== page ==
4. Hi Amy– I’m excited to begin receiv­ing your posts. At 52, I’m div­ing into my Plan B life after more than 20 (mostly unful­fill­ing) years in mar­ket­ing. I just read — and shared with my 53 year old Plan B brother — your arti­cle, The Audic­ity of Hope­less­ness which inspired me. My new mantra: Remain flex­i­ble, resilient and cre­ative. This has not been an easy jour­ney, but I’m con­fi­dent that it ulti­mately will be a reward­ing one.

    • Yay! So glad to have you here. I hope you con­tinue to find the blog help­ful — and please do keep shar­ing your thoughts. You’re exactly who I’m writ­ing for : )

  5. Hi Amy, I saw you posted on one of Sarah Goshman’s posts and fol­lowed you here. My hus­band and I are hap­pily on Plan B as Plan A hon­estly sucked! I am so excited to read more of your posts!

  6. I feel like I am on plan D by now. I made a career change seven years ago due to my com­pany clos­ing my office to con­sol­i­date out west. With one child liv­ing in DC, another in school there and another a ris­ing senior, mov­ing was really out of the ques­tion. Took the sev­er­ance, my newly minted BA and the classes I needed to receive a cer­ti­fi­ca­tion to teach high school Social Stud­ies. Plan B!! I have spent most of the last seven years more unem­ployed than employed. Plan C From bud­get cuts, sub­sti­tut­ing (the other poster was right, no one thinks it is a real job) and crappy part time work, I have given up on the dream job for any job. But lo and behold, answer­ing an ad that came in a flyer, no less, on my way to another career, Real Estate. Plan D. Start classes next week to get my license and already have a bro­ker to hang it with. He is awe­some and already tak­ing me on calls and train­ing me on the things you don’t learn in class.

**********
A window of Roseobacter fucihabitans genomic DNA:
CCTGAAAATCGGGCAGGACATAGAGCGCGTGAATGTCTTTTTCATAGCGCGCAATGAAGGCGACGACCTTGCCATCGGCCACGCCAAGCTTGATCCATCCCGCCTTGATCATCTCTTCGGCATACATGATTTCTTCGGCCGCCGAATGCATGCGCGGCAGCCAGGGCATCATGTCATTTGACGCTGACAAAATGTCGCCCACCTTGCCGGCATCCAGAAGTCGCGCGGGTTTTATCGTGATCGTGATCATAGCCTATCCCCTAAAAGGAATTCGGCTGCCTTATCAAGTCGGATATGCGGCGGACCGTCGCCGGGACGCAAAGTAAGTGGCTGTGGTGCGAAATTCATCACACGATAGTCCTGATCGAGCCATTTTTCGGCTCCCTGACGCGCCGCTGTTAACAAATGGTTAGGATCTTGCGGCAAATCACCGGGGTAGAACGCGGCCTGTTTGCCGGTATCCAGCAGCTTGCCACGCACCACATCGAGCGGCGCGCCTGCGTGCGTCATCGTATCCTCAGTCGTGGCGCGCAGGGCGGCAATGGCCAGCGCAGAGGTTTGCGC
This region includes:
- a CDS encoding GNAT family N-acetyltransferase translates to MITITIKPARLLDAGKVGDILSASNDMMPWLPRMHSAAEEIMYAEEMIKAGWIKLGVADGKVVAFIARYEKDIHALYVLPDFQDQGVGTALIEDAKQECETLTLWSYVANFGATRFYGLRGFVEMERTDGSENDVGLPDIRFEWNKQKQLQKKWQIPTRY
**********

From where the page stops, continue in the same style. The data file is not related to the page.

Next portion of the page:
Couldn’t have made it with­out the sup­port of my hus­band and now, maybe, I can get us back to some kind of rea­son­able sol­vency and not liv­ing pay­check to paycheck.

    • Best of luck to you! So glad to hear that things seem to be mov­ing in a promis­ing direc­tion. And I know what you mean about oppor­tu­ni­ties com­ing from unex­pected sources. One of my best free­lance gigs came from a for­mer neigh­bor I bumped into at the movies. Thanks so much for writ­ing, and I hope you’ll stay in touch.
      amy gut­man recently posted…Job? Check.My Profile

  7. My Plan B is still hid­den from me. I am scared and going down­hill quickly. Also a for­mer attor­ney, peo­ple seem to hold that against me. I am glad I found this site, will look at some of the books, see a coun­selor fairly reg­u­larly, but am still suf­fer­ing from long-term exas­per­a­tion, depres­sion, and feel­ings of worth­less­ness. I was not a big time attor­ney, I was just small time, mediocre. My resume is look­ing shod­dier as the months / years pass. I now sub­sti­tute teach which peo­ple think of as not a real job, I think. It is stress­ful though. Any­way, I just wanted to check in. May need con­sult­ing ser­vices soon…

    • I empathize! I hope you real­ize that you are not to blame in any way for how you are feel­ing — you are doing the best you can under very dif­fi­cult cir­cum­stances. That is truly brave and admirable. I hope this blog leaves you feel­ing a lit­tle less despon­dent and offers some addi­tional ideas or resources. There are mil­lions of us here in Plan B Nation — you are not alone.
      amy gut­man recently posted…5 great guide­books for Plan B NationMy Profile